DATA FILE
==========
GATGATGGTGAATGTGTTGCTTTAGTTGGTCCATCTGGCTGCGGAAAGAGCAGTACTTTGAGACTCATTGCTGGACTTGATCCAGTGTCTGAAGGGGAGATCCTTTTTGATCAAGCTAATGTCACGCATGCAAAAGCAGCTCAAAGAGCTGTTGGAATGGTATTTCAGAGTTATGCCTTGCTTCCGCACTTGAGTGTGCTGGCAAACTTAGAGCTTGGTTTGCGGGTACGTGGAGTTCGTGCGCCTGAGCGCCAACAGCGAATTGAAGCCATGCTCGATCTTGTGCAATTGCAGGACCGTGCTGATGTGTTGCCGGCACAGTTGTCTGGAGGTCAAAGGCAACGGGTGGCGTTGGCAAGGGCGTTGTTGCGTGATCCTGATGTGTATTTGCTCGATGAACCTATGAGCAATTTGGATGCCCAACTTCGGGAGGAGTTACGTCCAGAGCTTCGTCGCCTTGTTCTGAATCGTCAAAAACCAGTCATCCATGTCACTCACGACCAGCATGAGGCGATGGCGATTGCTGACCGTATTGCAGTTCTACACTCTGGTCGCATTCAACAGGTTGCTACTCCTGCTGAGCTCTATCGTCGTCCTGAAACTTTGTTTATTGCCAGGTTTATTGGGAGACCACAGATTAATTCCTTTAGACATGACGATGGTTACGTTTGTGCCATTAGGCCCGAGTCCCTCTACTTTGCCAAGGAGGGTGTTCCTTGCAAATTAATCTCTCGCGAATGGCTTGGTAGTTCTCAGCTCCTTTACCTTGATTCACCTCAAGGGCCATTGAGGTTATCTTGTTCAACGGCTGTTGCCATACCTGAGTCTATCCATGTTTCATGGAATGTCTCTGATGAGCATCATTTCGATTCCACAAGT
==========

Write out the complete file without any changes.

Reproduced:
GATGATGGTGAATGTGTTGCTTTAGTTGGTCCATCTGGCTGCGGAAAGAGCAGTACTTTGAGACTCATTGCTGGACTTGATCCAGTGTCTGAAGGGGAGATCCTTTTTGATCAAGCTAATGTCACGCATGCAAAAGCAGCTCAAAGAGCTGTTGGAATGGTATTTCAGAGTTATGCCTTGCTTCCGCACTTGAGTGTGCTGGCAAACTTAGAGCTTGGTTTGCGGGTACGTGGAGTTCGTGCGCCTGAGCGCCAACAGCGAATTGAAGCCATGCTCGATCTTGTGCAATTGCAGGACCGTGCTGATGTGTTGCCGGCACAGTTGTCTGGAGGTCAAAGGCAACGGGTGGCGTTGGCAAGGGCGTTGTTGCGTGATCCTGATGTGTATTTGCTCGATGAACCTATGAGCAATTTGGATGCCCAACTTCGGGAGGAGTTACGTCCAGAGCTTCGTCGCCTTGTTCTGAATCGTCAAAAACCAGTCATCCATGTCACTCACGACCAGCATGAGGCGATGGCGATTGCTGACCGTATTGCAGTTCTACACTCTGGTCGCATTCAACAGGTTGCTACTCCTGCTGAGCTCTATCGTCGTCCTGAAACTTTGTTTATTGCCAGGTTTATTGGGAGACCACAGATTAATTCCTTTAGACATGACGATGGTTACGTTTGTGCCATTAGGCCCGAGTCCCTCTACTTTGCCAAGGAGGGTGTTCCTTGCAAATTAATCTCTCGCGAATGGCTTGGTAGTTCTCAGCTCCTTTACCTTGATTCACCTCAAGGGCCATTGAGGTTATCTTGTTCAACGGCTGTTGCCATACCTGAGTCTATCCATGTTTCATGGAATGTCTCTGATGAGCATCATTTCGATTCCACAAGT